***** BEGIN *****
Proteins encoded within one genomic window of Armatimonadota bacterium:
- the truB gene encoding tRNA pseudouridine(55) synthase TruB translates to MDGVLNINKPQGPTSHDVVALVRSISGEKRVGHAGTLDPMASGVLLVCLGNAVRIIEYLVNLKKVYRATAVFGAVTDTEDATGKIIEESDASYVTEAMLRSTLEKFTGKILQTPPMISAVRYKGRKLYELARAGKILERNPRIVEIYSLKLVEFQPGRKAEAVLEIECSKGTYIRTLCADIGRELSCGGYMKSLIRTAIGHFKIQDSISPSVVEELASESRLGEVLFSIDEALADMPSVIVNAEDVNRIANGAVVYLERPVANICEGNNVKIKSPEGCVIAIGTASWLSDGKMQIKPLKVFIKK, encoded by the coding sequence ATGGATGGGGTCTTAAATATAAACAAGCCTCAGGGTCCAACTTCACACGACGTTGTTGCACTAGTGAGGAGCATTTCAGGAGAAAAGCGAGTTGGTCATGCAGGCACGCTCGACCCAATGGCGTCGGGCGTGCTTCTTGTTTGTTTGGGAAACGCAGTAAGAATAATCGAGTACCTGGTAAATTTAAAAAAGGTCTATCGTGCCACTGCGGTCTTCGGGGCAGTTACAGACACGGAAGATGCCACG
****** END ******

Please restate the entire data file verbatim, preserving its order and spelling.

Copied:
Proteins encoded within one genomic window of Armatimonadota bacterium:
- the truB gene encoding tRNA pseudouridine(55) synthase TruB translates to MDGVLNINKPQGPTSHDVVALVRSISGEKRVGHAGTLDPMASGVLLVCLGNAVRIIEYLVNLKKVYRATAVFGAVTDTEDATGKIIEESDASYVTEAMLRSTLEKFTGKILQTPPMISAVRYKGRKLYELARAGKILERNPRIVEIYSLKLVEFQPGRKAEAVLEIECSKGTYIRTLCADIGRELSCGGYMKSLIRTAIGHFKIQDSISPSVVEELASESRLGEVLFSIDEALADMPSVIVNAEDVNRIANGAVVYLERPVANICEGNNVKIKSPEGCVIAIGTASWLSDGKMQIKPLKVFIKK, encoded by the coding sequence ATGGATGGGGTCTTAAATATAAACAAGCCTCAGGGTCCAACTTCACACGACGTTGTTGCACTAGTGAGGAGCATTTCAGGAGAAAAGCGAGTTGGTCATGCAGGCACGCTCGACCCAATGGCGTCGGGCGTGCTTCTTGTTTGTTTGGGAAACGCAGTAAGAATAATCGAGTACCTGGTAAATTTAAAAAAGGTCTATCGTGCCACTGCGGTCTTCGGGGCAGTTACAGACACGGAAGATGCCACG